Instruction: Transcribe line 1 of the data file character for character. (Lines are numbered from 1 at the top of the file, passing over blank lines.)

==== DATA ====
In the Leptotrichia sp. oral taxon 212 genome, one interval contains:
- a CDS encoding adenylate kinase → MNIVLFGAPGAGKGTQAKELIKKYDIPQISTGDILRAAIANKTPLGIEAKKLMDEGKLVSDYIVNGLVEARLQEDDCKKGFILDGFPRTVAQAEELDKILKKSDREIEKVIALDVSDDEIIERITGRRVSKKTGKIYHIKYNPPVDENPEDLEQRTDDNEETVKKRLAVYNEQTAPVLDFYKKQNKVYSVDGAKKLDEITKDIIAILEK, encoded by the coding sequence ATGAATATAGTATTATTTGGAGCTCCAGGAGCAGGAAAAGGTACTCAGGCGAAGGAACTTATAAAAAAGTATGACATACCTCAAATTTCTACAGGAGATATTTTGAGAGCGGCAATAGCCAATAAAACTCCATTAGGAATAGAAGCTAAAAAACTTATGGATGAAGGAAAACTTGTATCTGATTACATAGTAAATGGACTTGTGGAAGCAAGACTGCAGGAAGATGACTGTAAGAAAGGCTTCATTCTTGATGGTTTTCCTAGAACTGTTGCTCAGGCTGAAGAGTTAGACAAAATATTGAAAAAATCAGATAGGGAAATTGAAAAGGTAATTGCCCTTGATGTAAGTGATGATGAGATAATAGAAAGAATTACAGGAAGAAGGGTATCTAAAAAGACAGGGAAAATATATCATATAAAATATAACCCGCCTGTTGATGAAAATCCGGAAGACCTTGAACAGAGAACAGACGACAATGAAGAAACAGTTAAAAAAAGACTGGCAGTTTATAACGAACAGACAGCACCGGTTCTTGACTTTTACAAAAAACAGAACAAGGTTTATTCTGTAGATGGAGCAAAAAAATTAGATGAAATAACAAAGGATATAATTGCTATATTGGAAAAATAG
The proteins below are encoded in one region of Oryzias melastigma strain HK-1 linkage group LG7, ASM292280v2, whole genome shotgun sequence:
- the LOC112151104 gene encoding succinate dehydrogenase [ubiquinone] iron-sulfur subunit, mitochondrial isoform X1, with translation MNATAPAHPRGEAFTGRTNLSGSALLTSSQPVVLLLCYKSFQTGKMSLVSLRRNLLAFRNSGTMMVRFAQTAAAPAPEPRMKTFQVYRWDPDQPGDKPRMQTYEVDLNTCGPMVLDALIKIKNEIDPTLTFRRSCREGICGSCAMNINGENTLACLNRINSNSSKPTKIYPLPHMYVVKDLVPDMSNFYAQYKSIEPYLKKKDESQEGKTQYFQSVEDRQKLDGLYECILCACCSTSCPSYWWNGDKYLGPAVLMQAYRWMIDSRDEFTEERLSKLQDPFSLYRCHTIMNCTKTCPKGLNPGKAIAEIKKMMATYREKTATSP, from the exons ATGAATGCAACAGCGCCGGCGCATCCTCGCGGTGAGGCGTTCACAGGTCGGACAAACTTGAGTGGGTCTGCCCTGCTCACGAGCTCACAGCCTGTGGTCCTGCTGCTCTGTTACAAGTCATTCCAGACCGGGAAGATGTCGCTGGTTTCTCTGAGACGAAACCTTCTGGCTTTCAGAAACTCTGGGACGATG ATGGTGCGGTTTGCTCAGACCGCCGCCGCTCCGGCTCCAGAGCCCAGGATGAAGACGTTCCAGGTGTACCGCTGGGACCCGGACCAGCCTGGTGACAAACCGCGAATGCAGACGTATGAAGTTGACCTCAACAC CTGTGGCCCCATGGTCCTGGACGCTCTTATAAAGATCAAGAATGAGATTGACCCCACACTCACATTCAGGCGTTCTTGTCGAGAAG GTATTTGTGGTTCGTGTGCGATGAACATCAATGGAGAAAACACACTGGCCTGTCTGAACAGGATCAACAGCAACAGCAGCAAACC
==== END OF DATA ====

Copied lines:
In the Leptotrichia sp. oral taxon 212 genome, one interval contains: